“That girl gets down to the nitty gritty” – Koko Taylor
2012 Blues Music Award Nominee for Instrumentalist – Bassist
There’s not a time in her life that Danielle doesn’t remember loving to perform. She’d sing for the family at holiday events and also took tap jazz and ballet for many years competing in numerous events. She also took band in middle school playing the tenor saxophone and enjoyed it quite a bit but was forced to quit when they moved to Kansas City and the new school did not offer band.
She comes from generations of singers. Her grandmother Evelyn Skinner was a big band singer. Her mother, Lisa Swedlund had taught her everything she knew growing up listening to all different kinds of music from the Everly Brothers to the B-52s. It wasn’t until she was 12 that she took to the stage for the first time singing Koko Taylor’s “Never Trust a Man” at a Blues for Schools program her parents were playing at Englewood Elementary. From then on, she knew music would be her passion for the rest of her life.
She began singing in coffeehouses and at open mic events around the age of 14 while jamming with her parents at clubs that would allow minors whenever she could. At the age of sixteen, she began singing lead in her father, Robert Schnebelen, band Little Eva and the Works until fall of 1998 when he became too sick to play. In March of 1999, she started her own band “Fresh Brew” with Kansas City music veterans Steve Gronemeyer, Steve Hicks, Chuck Payne and Terry Roney. They played all over Kansas City for four years and even represented Kansas City in the IBC.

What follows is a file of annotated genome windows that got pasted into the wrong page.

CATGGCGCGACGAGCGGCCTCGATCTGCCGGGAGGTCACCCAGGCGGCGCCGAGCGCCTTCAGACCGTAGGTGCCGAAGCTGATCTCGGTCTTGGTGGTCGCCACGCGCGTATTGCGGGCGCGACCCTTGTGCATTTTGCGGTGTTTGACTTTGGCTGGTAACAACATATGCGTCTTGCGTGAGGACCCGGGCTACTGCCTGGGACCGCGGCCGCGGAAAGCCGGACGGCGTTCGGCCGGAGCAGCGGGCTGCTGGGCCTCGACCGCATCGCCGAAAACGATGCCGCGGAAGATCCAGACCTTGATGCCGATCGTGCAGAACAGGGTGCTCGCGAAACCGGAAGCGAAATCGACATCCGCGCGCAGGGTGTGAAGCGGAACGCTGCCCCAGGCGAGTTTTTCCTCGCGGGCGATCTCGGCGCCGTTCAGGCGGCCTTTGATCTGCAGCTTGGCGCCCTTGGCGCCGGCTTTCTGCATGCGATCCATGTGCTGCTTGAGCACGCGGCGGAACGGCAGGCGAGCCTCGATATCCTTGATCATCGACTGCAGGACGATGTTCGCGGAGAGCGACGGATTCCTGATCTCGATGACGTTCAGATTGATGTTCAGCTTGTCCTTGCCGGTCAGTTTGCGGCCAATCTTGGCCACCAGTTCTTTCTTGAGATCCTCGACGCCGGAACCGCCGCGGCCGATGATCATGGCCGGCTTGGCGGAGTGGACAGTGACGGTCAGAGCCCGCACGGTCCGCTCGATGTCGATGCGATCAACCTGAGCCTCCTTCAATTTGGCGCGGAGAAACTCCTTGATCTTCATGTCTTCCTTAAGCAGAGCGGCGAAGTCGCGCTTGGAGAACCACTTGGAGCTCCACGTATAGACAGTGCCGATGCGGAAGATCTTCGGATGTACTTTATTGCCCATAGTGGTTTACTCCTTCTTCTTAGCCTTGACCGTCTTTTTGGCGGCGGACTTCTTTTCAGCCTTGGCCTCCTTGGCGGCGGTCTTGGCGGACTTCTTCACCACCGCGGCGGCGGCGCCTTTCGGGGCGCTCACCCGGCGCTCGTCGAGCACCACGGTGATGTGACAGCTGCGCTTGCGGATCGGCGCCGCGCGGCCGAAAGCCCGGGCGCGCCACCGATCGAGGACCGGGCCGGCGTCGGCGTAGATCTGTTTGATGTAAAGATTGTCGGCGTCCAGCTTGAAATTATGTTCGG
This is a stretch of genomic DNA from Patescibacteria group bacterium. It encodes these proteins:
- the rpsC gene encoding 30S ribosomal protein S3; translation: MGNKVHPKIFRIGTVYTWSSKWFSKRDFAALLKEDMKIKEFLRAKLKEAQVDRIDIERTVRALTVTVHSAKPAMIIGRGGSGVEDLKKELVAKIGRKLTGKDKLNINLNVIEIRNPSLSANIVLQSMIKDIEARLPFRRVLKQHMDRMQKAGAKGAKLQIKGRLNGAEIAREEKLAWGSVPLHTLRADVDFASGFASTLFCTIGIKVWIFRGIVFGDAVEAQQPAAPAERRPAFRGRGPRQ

It was during this time that she and her brothers Nick and Kris Schnebelen began talking about a family band and what it would take to make it happen. Not only would Kris and Danielle would have to move to Philadelphia where Nick was living, she‘d have to learn the bass guitar to keep it a family band. It took a few years of lessons and saving money before that could become reality.
When Fresh Brew disbanded in 2004, she was approached by guitarist John Brandsgard of “The Nortons”, another group of veterans including Dane Henningson, Randy Kassin, and Greg and Gharett Schaberg and was asked if she’d be interested in fronting them until she made the move to Philadelphia. The Nortons branched out a bit for Danielle’s style of traditional blues and incorporated more contemporary blues into her repertoire. What started as only 6 months turned into 2 years of touring the Midwest while practicing bass and occasionally playing shows with her brothers in Kansas City and Philadelphia.
Since then, TUF has continued to play the US as well as expanding into Canada and Europe to spread the word of the blues.